In any Darwinian scheme, someone must be the subhuman. Otherwise, there is no beginning to human history.
|June 24, 2018||Posted by Denyse OLeary under Creationism, Culture, Darwinism, Human evolution, Intelligent Design|
In response to the recent story “Do racial assumptions prevent recognizing Homo erectus as fully human?”, a friend wrote to say that many Darwin defenders miss the point, as follows:
The problem is not merely that Darwin, a man of his age, was a racist. The problem is that his bias resulted in him and others distorting the fossil record to suit a racist worldview.
To “get past” the fact that Darwin was a racist, we must be willing to undo science that begins by assuming that non-European features are sub-human. But the “hierarchy of man” is rooted in the fundamental assumptions of the “Descent of Man,” the idea that Darwin popularized. Rooting it out would call so many things into question as to produce a crisis. What will we be left with?
Indeed. But then an even bigger problem looms: In any Darwinian scheme, someone must be the subhuman. If not the current lot (formerly, the “savages,” currently the Neanderthals and/or Homo erectus), who will it be?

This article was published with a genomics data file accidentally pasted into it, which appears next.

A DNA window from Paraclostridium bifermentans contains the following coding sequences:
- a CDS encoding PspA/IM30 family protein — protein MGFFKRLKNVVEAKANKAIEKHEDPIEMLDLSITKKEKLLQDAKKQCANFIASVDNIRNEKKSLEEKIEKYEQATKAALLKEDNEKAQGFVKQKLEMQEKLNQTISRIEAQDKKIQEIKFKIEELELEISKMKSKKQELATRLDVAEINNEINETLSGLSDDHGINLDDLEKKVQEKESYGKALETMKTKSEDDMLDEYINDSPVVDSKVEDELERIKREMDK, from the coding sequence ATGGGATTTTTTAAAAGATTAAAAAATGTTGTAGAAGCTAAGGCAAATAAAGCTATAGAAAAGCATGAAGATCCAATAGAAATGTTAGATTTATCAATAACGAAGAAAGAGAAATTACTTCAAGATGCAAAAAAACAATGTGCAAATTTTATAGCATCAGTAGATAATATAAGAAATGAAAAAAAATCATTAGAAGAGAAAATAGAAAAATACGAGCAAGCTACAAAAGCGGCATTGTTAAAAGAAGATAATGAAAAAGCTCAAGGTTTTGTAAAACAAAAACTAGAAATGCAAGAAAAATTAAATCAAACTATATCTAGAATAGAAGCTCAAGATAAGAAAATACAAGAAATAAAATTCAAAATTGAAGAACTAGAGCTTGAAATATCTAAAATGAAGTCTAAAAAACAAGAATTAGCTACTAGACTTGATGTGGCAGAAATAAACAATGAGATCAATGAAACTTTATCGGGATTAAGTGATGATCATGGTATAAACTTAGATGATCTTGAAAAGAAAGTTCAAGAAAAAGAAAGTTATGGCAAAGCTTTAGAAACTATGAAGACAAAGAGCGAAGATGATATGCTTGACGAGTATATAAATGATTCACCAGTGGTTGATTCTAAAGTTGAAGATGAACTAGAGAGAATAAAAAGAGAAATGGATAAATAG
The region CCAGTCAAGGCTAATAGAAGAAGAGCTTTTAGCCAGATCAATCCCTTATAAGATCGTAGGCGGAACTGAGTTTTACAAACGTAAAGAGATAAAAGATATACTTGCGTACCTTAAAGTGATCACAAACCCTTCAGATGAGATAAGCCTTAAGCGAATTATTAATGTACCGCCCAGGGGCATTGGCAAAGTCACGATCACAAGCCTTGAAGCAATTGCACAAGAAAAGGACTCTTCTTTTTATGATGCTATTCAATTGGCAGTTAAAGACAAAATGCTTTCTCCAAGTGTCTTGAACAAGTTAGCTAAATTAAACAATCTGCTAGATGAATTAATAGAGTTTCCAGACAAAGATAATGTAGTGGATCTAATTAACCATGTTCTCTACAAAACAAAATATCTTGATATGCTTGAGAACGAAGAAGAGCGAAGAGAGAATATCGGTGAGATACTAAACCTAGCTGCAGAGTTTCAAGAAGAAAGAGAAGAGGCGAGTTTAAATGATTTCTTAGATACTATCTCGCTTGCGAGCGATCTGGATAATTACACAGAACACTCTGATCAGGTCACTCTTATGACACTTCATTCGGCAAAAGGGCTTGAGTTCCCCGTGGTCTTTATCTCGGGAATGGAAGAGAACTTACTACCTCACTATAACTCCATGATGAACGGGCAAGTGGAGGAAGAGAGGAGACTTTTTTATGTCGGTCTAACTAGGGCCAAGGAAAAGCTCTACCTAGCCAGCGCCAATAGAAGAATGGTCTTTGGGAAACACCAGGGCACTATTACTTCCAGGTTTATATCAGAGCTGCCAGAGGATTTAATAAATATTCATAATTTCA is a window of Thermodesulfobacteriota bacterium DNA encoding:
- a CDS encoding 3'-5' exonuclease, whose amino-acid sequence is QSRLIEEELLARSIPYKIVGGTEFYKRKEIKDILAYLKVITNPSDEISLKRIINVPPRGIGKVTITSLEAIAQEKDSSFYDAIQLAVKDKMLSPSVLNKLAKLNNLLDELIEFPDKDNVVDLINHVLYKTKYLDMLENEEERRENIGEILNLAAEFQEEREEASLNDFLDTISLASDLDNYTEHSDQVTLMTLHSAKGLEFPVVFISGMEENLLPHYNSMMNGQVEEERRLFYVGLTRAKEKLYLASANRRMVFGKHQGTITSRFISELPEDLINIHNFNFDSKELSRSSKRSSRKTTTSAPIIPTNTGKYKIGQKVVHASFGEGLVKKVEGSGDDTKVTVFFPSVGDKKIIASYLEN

If they aren’t found, the Darwinist is looking down the maw of some sort of creationism. It need not be theistic creationism. But it does mean that a momentous event happened with explicable swiftness, like the Big Bang or the origin of language, findings naturalists do not like precisely because of their creationist implications.
Surely these are the true reasons Darwinists simply can’t confront the race issue and get past it, and so they resort to long-winded special pleading.
See also: Do racial assumptions prevent recognizing Homo erectus as fully human? (J. R. Miller) Discussion of this problem usually turns on: Okay, so Darwin was a racist, like almost all upper-class British men of his time. So what? Can’t you people just get over it? That was a long time ago, you know! Why not worry about racism today? But in this case racist assumptions are embedded in the very classification of some anatomically human fossils. It’s not going away on its own.